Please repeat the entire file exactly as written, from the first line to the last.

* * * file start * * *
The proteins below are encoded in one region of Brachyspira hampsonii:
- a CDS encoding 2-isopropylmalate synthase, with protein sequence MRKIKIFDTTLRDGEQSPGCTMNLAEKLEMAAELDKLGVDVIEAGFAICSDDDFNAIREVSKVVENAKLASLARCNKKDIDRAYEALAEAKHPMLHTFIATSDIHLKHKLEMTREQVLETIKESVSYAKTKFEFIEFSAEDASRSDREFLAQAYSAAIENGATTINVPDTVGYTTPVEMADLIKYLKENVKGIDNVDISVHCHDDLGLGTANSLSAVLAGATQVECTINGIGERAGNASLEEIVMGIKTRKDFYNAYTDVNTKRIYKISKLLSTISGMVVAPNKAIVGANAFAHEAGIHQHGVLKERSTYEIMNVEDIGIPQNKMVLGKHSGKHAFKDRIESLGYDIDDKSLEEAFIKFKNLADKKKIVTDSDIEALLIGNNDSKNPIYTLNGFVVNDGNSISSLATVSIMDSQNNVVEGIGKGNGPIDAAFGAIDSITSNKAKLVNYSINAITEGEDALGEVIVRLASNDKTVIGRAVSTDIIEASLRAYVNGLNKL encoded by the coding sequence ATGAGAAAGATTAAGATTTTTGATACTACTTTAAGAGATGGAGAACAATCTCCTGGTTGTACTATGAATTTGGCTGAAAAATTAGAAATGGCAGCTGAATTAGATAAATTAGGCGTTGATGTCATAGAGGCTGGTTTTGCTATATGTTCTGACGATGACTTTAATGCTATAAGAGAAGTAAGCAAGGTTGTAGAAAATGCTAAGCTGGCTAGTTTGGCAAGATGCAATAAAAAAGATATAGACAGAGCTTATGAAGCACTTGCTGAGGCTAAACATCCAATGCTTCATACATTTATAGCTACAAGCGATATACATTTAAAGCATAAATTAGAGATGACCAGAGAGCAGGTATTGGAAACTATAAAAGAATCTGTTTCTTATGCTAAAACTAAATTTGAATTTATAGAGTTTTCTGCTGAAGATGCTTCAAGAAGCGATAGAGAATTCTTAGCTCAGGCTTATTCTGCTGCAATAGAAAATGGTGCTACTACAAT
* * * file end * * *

The proteins below are encoded in one region of Brachyspira hampsonii:
- a CDS encoding 2-isopropylmalate synthase, with protein sequence MRKIKIFDTTLRDGEQSPGCTMNLAEKLEMAAELDKLGVDVIEAGFAICSDDDFNAIREVSKVVENAKLASLARCNKKDIDRAYEALAEAKHPMLHTFIATSDIHLKHKLEMTREQVLETIKESVSYAKTKFEFIEFSAEDASRSDREFLAQAYSAAIENGATTINVPDTVGYTTPVEMADLIKYLKENVKGIDNVDISVHCHDDLGLGTANSLSAVLAGATQVECTINGIGERAGNASLEEIVMGIKTRKDFYNAYTDVNTKRIYKISKLLSTISGMVVAPNKAIVGANAFAHEAGIHQHGVLKERSTYEIMNVEDIGIPQNKMVLGKHSGKHAFKDRIESLGYDIDDKSLEEAFIKFKNLADKKKIVTDSDIEALLIGNNDSKNPIYTLNGFVVNDGNSISSLATVSIMDSQNNVVEGIGKGNGPIDAAFGAIDSITSNKAKLVNYSINAITEGEDALGEVIVRLASNDKTVIGRAVSTDIIEASLRAYVNGLNKL encoded by the coding sequence ATGAGAAAGATTAAGATTTTTGATACTACTTTAAGAGATGGAGAACAATCTCCTGGTTGTACTATGAATTTGGCTGAAAAATTAGAAATGGCAGCTGAATTAGATAAATTAGGCGTTGATGTCATAGAGGCTGGTTTTGCTATATGTTCTGACGATGACTTTAATGCTATAAGAGAAGTAAGCAAGGTTGTAGAAAATGCTAAGCTGGCTAGTTTGGCAAGATGCAATAAAAAAGATATAGACAGAGCTTATGAAGCACTTGCTGAGGCTAAACATCCAATGCTTCATACATTTATAGCTACAAGCGATATACATTTAAAGCATAAATTAGAGATGACCAGAGAGCAGGTATTGGAAACTATAAAAGAATCTGTTTCTTATGCTAAAACTAAATTTGAATTTATAGAGTTTTCTGCTGAAGATGCTTCAAGAAGCGATAGAGAATTCTTAGCTCAGGCTTATTCTGCTGCAATAGAAAATGGTGCTACTACAAT